By Her Standards
by ELENA SCHILDER
Blue Is The Warmest Color
dir. Abdellatif Kechiche
Objects from French culture often provide a warning to our sometimes dogmatic American sense of irony. American women love to talk about how effortlessly French women wear their stylish clothing, and the same might be said for French stories, which sometimes seem able to pull off things American artists wouldn’t be able to stomach in their own work: naturalistic sex, for instance, or heartfelt scenes between lovers. When Hollywood tackles young love, we get Adventureland; from the French, we get Blue Is The Warmest Color.
Blue is based on a graphic novel by Julie Maroh; it traces several years in the life of a young French woman, Adèle. She falls in love with an older art student named Emma, and that relationship foregrounds other developments in her life during these formative years, when she leaves her parents’ home and studies to become a teacher.
A sequence of three scenes in the middle of the film depicts the first sexual encounters between Adèle and Emma. The first of the scenes is somewhere between six and ten minutes long. The second two sex scenes are juxtaposed with two dinner scenes, wherein each of the girls is introduced to the other girl’s parents; the dinner scenes each end in a quick cut to graphic sex that we assume is happening while the parents are downstairs doing the dishes. The contrast is meant, I think, to be funny.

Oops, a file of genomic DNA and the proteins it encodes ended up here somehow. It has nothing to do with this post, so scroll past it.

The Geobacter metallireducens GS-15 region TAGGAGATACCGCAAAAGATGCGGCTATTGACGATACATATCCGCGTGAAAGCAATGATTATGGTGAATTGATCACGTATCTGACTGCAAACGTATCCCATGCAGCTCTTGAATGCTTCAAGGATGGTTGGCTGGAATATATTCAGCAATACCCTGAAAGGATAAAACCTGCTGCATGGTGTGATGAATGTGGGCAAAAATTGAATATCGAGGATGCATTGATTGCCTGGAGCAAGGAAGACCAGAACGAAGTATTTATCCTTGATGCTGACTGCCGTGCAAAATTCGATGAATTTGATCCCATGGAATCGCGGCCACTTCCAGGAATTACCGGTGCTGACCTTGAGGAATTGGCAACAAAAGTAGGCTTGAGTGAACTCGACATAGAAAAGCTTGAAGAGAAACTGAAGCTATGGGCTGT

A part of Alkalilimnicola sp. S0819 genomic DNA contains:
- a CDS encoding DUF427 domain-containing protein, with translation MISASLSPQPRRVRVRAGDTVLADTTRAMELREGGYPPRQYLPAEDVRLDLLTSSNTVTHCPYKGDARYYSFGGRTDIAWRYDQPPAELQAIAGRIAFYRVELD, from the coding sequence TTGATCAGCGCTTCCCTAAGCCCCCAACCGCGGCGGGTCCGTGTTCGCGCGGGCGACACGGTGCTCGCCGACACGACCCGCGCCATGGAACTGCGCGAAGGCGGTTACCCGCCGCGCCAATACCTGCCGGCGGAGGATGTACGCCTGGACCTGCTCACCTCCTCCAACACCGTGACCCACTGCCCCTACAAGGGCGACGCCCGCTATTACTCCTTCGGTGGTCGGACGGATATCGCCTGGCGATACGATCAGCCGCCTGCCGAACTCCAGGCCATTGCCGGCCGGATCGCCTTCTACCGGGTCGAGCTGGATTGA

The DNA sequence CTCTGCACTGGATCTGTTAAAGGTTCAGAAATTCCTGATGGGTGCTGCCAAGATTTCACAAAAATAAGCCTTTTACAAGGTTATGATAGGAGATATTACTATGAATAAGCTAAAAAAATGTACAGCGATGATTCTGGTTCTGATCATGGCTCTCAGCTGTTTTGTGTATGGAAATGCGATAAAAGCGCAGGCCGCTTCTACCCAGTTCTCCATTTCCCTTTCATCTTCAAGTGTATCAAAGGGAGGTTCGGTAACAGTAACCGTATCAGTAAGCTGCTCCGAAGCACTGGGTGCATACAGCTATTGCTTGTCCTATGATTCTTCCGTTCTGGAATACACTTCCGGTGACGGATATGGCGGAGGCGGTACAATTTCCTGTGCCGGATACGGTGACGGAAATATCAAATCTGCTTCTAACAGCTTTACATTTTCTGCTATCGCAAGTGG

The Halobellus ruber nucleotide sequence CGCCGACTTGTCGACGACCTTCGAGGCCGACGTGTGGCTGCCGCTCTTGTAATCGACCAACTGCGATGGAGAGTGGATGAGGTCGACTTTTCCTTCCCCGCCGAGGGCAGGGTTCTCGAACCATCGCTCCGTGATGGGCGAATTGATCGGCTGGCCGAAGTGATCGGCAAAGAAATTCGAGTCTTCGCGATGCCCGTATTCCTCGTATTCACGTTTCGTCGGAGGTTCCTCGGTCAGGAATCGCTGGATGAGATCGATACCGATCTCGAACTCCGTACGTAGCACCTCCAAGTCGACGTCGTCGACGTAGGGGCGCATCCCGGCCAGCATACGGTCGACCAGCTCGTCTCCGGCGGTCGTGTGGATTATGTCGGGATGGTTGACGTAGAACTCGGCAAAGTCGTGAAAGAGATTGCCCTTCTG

Do you remember what it’s like to be a teenager? Much has been made of sensuality as this film’s central topic: Adèle, the interpretation goes, is hungry, and the film lists her attempts to satiate herself. Critics say that Kechiche too clearly draws the link between the box of candy bars Adèle hides under her bed, the oysters she slurps with Emma, and their eventual sex life. Appetite is everything in this movie, we’ve heard. But do you remember how hungry you were as a teenager, both for food and for sex? Blue is not the first creative depiction of this phase of life, during which emotion and appetite and sexuality each play a part in the quick growth of the body toward its adult form. It’s not an easy time for most people, and yet it is a crucial time full of first encounters and waves of preoccupation. It’s a painful pleasure to remember all that, watching Adèle.
Manohla Dargis recently wrote an op-ed for the Times that followed up on her initial criticisms of Blue Is The Warmest Color when it won the Palme d’Or at Cannes in May. Her argument strays in manifold directions, but it generally concerns the way women and their bodies are portrayed in this and other films made by male directors. The op-ed begins, “It was her derrière that first caught my eye,” and goes on to describe Adèle’s ass as “a lovely derrière, no question, round, compact and firm.” The first paragraph ends with her assessment that “the director, Abdellatif Kechiche...likes a tight end.” I draw attention to these phrases out of context because they so clearly established for me Dargis’ tone, which adopts much of the crassness she attributes to Kechiche and his film-making.
In order to make her points, Dargis continually and explicitly makes reference to the realm of lechery — obviously quite present and harmful in her mind’s eye but not necessarily apparent in the language of the film. Is sexual predation inherent to someone of Mr. Kechiche’s age and gender? Is it likely that Kechiche, a man who wanted to make a three-hour-long film about two French girls in love, did so because he wanted to get them to make out in front of him?